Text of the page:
CommonDialog1.InitDir = Dir1.Path

In your applications, you could allow the user to specify a default location to open in. You may also only want the user to be able to specify certain types of files. You can do this by using a filter. A filter consists of a list of description and filenames to use as filters. It is in the form:


You can have as many filters as you like, and if you want to specify more than one filename, separate it with a semicolon. Each description and filter is separated by a pipe (ASCII 124). For example, to allow the user to select certain programs, you might use the following filter:

"Batch Files (*.bat)|*.bat|Files beginning with a (a*.*)|a*.*|Batch files beginning with a (a*.bat)|a*.bat|Executables (*.exe;*.com)|*.exe;*.com|All files (*.*)|*.*"

By setting FilterIndex, you can choose which filter is selected as default. The first filter is 1, the second is 2, etc. When the dialog box is closed, filterindex contains the filter that the user had chosen.

The Flags property can be set, from a selection of the constants below, combined with the Or operator, to allow control over the details of the box. In the demo, there are more. Most of these are supported only by the API calls, so I will leave the description of the important API-only ones until later. Here are the values and a description of their effects, from the VB help file:

cdlOFNAllowMultiselect(&H200)    Specifies that the File Name list box allows multiple selections. The user can select more than one file at run time by pressing the SHIFT key and using the UP ARROW and DOWN ARROW keys to select the desired files. When this is done, the FileName property returns a string containing the names of all selected files. The names in the string are delimited by spaces, because of this, no long filenames can be returned.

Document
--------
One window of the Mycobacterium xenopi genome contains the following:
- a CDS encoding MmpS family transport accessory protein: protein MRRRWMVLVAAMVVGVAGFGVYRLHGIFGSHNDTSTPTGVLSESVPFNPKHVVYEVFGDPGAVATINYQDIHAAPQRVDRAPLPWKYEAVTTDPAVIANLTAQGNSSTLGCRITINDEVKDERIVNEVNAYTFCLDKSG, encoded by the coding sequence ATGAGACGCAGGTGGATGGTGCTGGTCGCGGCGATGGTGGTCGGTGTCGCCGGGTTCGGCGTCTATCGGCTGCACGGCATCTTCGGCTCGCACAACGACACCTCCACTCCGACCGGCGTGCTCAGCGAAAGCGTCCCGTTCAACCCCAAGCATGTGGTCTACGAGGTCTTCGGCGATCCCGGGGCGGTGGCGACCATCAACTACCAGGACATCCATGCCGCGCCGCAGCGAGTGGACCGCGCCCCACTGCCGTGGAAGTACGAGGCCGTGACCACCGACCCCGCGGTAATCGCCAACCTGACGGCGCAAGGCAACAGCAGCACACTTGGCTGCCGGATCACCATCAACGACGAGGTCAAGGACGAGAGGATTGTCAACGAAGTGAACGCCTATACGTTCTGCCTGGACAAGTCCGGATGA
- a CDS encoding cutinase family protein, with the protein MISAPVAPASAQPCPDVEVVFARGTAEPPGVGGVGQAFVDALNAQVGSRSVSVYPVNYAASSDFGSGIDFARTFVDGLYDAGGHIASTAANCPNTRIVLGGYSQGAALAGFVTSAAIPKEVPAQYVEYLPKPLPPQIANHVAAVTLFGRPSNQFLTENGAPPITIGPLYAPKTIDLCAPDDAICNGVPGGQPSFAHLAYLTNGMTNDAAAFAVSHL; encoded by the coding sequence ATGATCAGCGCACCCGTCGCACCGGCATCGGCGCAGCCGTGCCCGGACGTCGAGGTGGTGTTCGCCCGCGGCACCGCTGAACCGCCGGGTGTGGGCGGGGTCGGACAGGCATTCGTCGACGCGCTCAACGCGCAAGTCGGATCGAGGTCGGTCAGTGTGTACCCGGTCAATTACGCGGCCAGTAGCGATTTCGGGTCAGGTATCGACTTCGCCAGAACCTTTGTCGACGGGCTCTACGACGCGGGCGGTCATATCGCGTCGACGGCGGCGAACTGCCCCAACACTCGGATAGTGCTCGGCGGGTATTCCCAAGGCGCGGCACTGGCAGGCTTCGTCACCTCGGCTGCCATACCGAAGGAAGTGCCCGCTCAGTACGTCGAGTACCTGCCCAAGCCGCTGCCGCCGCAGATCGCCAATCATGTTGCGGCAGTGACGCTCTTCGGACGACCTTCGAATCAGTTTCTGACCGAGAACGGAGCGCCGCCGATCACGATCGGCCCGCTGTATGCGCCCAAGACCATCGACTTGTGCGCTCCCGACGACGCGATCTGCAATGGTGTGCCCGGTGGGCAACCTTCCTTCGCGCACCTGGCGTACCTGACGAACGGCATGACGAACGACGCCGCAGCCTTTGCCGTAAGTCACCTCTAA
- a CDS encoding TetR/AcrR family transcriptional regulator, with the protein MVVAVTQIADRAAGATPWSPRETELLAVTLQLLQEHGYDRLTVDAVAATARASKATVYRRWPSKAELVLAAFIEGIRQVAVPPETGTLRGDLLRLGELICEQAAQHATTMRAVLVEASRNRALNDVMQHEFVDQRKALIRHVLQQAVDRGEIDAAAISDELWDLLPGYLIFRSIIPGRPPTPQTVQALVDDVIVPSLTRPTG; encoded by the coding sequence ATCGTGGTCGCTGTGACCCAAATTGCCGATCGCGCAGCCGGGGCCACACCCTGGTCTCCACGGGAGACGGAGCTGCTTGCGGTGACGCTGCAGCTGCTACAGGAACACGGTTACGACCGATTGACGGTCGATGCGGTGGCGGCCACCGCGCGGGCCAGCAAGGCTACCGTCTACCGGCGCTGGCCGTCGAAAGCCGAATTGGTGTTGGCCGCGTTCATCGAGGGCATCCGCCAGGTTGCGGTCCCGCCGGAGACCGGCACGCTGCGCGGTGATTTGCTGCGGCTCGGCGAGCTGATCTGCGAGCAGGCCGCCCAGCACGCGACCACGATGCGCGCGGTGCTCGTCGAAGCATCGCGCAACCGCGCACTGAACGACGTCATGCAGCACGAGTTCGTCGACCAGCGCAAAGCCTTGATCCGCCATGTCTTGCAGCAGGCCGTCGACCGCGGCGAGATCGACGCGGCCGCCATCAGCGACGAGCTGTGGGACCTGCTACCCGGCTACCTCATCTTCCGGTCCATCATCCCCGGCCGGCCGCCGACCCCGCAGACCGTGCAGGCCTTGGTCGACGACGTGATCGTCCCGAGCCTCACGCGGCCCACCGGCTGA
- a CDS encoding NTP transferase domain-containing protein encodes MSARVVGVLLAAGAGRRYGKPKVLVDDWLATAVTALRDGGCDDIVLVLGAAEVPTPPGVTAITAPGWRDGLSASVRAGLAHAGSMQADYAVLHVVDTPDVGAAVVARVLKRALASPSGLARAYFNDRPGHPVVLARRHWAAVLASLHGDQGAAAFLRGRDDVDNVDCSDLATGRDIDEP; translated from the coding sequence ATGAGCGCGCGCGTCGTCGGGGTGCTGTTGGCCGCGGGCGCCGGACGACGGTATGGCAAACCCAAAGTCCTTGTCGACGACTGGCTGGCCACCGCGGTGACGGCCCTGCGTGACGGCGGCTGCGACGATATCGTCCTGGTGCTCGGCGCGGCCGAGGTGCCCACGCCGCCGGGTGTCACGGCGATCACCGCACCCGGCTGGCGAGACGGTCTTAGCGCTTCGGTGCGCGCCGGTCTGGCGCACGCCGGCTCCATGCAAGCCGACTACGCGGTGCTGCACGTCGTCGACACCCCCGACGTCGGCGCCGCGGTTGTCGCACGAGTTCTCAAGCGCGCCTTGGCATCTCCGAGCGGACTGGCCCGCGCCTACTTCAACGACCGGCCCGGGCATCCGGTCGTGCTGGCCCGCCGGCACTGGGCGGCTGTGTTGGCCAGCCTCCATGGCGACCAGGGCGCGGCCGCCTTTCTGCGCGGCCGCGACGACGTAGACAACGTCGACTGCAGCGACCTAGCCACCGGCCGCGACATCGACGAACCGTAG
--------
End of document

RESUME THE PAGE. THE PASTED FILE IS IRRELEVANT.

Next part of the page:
cdlOFNCreatePrompt(&H2000)    Specifies that the dialog box prompts the user to create a file that doesn't currently exist. This flag automatically sets the cdlOFNPathMustExist and cdlOFNFileMustExist flags.

cdlOFNExplorer(&H80000)    Use the Explorer-like Open A File dialog box template. Works with Windows 95 and Windows NT 4.0. Do not use with cdlOFNAllowMultiselect.

cdlOFNExtensionDifferent(&H400)    Indicates that the extension of the returned filename is different from the extension specified by the DefaultExt property. This flag isn't set if the DefaultExt property is Null, if the extensions match, or if the file has no extension. This flag value can be checked upon closing the dialog box.

cdlOFNFileMustExist(&H1000)    Specifies that the user can enter only names of existing files in the File Name text box. If this flag is set and the user enters an invalid filename, a warning is displayed. This flag automatically sets the cdlOFNPathMustExist flag.

cdlOFNHelpButton(&H10)    Causes the dialog box to display the Help button. To use this button, set the HelpFile and HelpContext properties of the CommonDialog control prior to showing the dialog.

cdlOFNHideReadOnly(&H4)    Hides the Read Only check box.

cdlOFNLongNames(&H200000)    Use long filenames.

cdlOFNNoChangeDir(&H8)    Forces the dialog box to set the current directory to what it was when the dialog box was opened.

cdlOFNNoDereferenceLinks(&H100000)    Do not dereference shell links (also known as shortcuts). By default, choosing a shell link causes it to be dereferenced by the shell.

cdlOFNNoLongNames(&H40000)    No long file names.

cdlOFNNoReadOnlyReturn(&H8000)    Specifies that the returned file won't have the Read Only attribute set and won't be in a write-protected directory.

cdlOFNNoValidate(&H100)    Specifies that the common dialog box allows invalid characters in the returned filename.

cdlOFNOverwritePrompt(&H2)    Causes the Save As dialog box to generate a message box if the selected file already exists. The user must confirm whether to overwrite the file.